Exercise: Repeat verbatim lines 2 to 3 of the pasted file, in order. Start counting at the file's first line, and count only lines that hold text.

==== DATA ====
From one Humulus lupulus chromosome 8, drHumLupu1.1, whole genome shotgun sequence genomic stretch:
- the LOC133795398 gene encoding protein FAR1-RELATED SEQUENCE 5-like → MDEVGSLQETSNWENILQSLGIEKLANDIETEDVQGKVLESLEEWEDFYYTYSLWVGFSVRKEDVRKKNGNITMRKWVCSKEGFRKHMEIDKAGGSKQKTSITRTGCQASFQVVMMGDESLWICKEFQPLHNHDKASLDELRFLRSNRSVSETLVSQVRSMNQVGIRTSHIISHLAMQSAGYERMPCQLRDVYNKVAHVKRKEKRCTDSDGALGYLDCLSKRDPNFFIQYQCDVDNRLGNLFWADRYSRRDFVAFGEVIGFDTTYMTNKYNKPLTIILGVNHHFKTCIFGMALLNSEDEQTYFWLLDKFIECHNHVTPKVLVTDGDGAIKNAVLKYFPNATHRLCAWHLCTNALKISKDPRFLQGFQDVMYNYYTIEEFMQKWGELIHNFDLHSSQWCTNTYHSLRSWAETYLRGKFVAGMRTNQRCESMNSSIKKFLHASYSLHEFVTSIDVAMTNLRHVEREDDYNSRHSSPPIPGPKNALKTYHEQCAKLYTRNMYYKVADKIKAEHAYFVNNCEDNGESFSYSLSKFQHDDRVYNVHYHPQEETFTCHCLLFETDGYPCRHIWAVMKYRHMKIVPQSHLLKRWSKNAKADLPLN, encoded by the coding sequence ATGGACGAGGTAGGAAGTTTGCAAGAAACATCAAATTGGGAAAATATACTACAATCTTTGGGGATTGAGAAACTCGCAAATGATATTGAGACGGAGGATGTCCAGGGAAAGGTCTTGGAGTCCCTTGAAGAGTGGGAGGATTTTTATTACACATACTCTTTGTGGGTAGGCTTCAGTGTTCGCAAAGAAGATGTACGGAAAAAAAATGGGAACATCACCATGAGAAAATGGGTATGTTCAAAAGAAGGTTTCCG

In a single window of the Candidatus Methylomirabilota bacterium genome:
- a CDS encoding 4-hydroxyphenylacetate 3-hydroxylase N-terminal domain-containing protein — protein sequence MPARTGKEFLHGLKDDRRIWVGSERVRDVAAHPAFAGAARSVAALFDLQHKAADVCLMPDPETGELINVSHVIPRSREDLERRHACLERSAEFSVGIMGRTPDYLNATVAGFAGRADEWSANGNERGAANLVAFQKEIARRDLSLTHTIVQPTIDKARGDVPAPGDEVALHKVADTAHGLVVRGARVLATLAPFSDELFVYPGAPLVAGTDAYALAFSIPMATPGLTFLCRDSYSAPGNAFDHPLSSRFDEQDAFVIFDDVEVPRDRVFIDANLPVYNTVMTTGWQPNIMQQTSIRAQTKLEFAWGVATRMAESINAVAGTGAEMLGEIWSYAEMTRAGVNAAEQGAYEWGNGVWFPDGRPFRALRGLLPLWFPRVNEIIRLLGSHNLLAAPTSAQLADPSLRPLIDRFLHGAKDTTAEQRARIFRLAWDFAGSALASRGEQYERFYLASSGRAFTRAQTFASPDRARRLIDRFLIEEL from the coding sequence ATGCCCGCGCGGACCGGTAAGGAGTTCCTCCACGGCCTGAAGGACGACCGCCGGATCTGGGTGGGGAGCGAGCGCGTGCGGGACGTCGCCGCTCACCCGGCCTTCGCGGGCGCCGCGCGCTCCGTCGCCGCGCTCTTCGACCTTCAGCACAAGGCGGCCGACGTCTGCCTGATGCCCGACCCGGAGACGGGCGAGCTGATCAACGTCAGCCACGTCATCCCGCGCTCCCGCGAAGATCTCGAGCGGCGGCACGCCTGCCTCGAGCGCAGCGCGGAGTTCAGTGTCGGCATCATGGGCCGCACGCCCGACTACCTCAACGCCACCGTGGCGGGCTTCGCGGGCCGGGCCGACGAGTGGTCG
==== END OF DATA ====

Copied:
- the LOC133795398 gene encoding protein FAR1-RELATED SEQUENCE 5-like → MDEVGSLQETSNWENILQSLGIEKLANDIETEDVQGKVLESLEEWEDFYYTYSLWVGFSVRKEDVRKKNGNITMRKWVCSKEGFRKHMEIDKAGGSKQKTSITRTGCQASFQVVMMGDESLWICKEFQPLHNHDKASLDELRFLRSNRSVSETLVSQVRSMNQVGIRTSHIISHLAMQSAGYERMPCQLRDVYNKVAHVKRKEKRCTDSDGALGYLDCLSKRDPNFFIQYQCDVDNRLGNLFWADRYSRRDFVAFGEVIGFDTTYMTNKYNKPLTIILGVNHHFKTCIFGMALLNSEDEQTYFWLLDKFIECHNHVTPKVLVTDGDGAIKNAVLKYFPNATHRLCAWHLCTNALKISKDPRFLQGFQDVMYNYYTIEEFMQKWGELIHNFDLHSSQWCTNTYHSLRSWAETYLRGKFVAGMRTNQRCESMNSSIKKFLHASYSLHEFVTSIDVAMTNLRHVEREDDYNSRHSSPPIPGPKNALKTYHEQCAKLYTRNMYYKVADKIKAEHAYFVNNCEDNGESFSYSLSKFQHDDRVYNVHYHPQEETFTCHCLLFETDGYPCRHIWAVMKYRHMKIVPQSHLLKRWSKNAKADLPLN, encoded by the coding sequence ATGGACGAGGTAGGAAGTTTGCAAGAAACATCAAATTGGGAAAATATACTACAATCTTTGGGGATTGAGAAACTCGCAAATGATATTGAGACGGAGGATGTCCAGGGAAAGGTCTTGGAGTCCCTTGAAGAGTGGGAGGATTTTTATTACACATACTCTTTGTGGGTAGGCTTCAGTGTTCGCAAAGAAGATGTACGGAAAAAAAATGGGAACATCACCATGAGAAAATGGGTATGTTCAAAAGAAGGTTTCCG

In a single window of the Candidatus Methylomirabilota bacterium genome: